Hey, first actual blog post in way too long! Thought I’d write about the music that gets me through my work day. Thank goodness for Spotify, if you don’t have an account get one! Especially if you are either in the creative arts or just sit at your connected device all day for what you do. This is one technology that I strongly suggest running to.
Anyway, as an old fogey, I still prefer to listen to music in album format. That’s just the way I do it. So here they are, both new releases and old, the albums I’m currently enjoying:
UNKLE – Where Did the Night Fall (Another Night Out)Â – Great album from what used to be a Trip-Hop outfit. They’re forging a new direction with this one and I think finds its footing rather well. As with all of UNKLE’s albums, this one is a collaborative work. Some stand-out tracks are Follow Me Down, Natural Selection, Another Night Out, and Money and Run Video
Helvetia – Nothing in Rambling – This one has grown on me with every listen. A bit of a low-fi-rambling-space-music combination. Video
Â Toy – Toy – New British band that has made a fine collection right off the bat. Keyboard infused shoegaze songs that play well late at night or mid-morning. As you can see below, they need to make some videos, even if they’re just done with iphones at shows. Video
Â Massive Attack – Heligoland – I’m glad that after a couple of missteps, MA has another great album to follow up from 1998’s Mezzanine. Luckily, I got to see them touring this album and it only made me love it that much more. Video
I Love You But I’ve Chosen Darkness – Fear is on Our Side – Harkens back to the moody stuff of the 80’s that I couldn’t get enough of as a teenager. Echos The Sisters of Mercy and the like. Hard to believe this band is from Dallas, TX… Video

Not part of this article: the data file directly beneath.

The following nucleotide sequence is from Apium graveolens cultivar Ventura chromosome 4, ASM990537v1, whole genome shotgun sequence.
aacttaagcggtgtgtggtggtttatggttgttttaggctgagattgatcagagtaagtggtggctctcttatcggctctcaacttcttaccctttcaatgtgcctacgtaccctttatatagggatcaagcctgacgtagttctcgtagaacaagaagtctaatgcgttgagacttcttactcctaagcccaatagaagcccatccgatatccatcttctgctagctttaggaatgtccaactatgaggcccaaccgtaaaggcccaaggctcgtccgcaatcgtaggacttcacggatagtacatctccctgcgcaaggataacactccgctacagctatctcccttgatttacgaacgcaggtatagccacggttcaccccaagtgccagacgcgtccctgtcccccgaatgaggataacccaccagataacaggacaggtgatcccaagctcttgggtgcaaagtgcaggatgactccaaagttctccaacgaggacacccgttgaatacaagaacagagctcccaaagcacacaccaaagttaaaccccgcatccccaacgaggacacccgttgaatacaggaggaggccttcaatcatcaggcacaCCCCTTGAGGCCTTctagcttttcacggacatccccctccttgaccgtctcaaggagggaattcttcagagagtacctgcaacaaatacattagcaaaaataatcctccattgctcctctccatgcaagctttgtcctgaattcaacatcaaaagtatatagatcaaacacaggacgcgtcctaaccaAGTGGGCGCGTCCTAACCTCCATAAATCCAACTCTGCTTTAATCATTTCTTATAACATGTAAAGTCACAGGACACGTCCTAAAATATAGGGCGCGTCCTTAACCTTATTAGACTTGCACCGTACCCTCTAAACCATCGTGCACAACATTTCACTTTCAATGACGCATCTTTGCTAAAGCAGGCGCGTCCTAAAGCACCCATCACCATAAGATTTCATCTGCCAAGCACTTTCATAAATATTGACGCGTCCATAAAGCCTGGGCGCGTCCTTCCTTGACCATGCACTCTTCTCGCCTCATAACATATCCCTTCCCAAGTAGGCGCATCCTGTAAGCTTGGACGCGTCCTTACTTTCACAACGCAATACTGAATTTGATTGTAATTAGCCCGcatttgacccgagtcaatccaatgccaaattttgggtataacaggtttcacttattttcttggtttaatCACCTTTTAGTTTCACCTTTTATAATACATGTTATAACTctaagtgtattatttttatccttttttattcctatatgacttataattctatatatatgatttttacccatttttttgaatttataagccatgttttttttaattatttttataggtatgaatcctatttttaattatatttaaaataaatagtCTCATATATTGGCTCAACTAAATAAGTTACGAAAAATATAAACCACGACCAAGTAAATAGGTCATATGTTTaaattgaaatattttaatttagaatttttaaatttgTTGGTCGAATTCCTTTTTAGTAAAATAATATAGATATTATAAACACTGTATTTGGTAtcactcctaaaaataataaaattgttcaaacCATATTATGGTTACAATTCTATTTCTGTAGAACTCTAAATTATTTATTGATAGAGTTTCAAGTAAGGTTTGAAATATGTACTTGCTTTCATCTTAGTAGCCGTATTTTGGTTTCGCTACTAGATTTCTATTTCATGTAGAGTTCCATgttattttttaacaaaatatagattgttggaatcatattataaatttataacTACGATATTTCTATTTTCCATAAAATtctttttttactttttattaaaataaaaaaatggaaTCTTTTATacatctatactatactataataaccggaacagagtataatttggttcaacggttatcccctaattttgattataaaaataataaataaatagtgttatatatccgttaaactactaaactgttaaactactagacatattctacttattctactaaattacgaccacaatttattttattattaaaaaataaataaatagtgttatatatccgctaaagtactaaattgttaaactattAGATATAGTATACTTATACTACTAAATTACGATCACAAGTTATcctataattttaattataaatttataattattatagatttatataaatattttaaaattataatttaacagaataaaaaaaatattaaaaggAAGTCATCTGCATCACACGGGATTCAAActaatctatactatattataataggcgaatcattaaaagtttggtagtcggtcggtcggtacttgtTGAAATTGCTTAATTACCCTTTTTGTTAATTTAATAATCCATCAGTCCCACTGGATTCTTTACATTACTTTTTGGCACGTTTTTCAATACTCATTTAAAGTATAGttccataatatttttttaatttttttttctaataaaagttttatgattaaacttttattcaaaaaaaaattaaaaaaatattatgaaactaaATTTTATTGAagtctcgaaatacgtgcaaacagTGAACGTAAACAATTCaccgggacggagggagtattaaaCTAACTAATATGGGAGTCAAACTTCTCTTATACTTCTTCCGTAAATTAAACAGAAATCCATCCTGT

This is a few months old, as you can tell by the abundance of snow in the video, but I thought it was worth posting here. I finally got around to experimenting with shooting and editing video on my iPhone. Itâ€™s a pretty cool process, Iâ€™m not sure why I havenâ€™t done any of this before now. My dog Jack absolutely loves snow and plastic flower pots. This film documents that love, or tries to anyway.
I’ve decided to start a blog series on what inspires me in this world. What follows is my first go at this. I see this being slightly different in subsequent posts than what’s below, but this is where we begin.
When I began my art career, I was working in the two mediums of painting and photography. I love the process of both of these. Painting with oils gives you a lot of time to work to make the paint say what you want it to. It’s very much similar to working in a darkroom exposing the image onto paper. Dodging, burning working the image in every spot to make it just so. Even the action of changing pixels on the computer is the same. (The best Â – absolute best – part of working digitally is that I no longer have to contend with dust. Ever!)
To this end, I have always sought ways to combine the actions of painting and photographing. For my university exit show I produced a body of work in which I had made my own negatives and taken portraits. I thickly coated emulsion on old, cleared negative sheets and made long exposure portraits. It was a fun process, but quite expensive and time consuming. The results were great. It was the first time I felt that I had accomplished my goal of integrating photography and painting. In that, it was a success and I was happy about it. I’ve put an example of this work at the bottom of this article.
One of my two most favorite painters is Gerhard Richter. He has no real peer in his work. Though he has greatly inspired later generations. To me, his soft paintings are the visual equivalent to my favorite type of music, shoegazer. His work combines the soft dreamy with the loose fuzziness. I realise that these are vague terms and aren’t necessarily applicable to every piece. This is just an analysis of how my brain interprets what I see, hear and feel and how that translates into what I do with that information artistically. I think this all relates to my larger fascination with German Expressionism and Romanticism at large. Mary Shelley’s Frankenstein is the same. It’s a very beautiful ugliness.
This does not necessarily translate into the art I produce, but it’s at the heart of what drives me to produce art. I would say that, of all the work in my catalogue, it best relates to Notions of Eden and the aforementioned portrait series.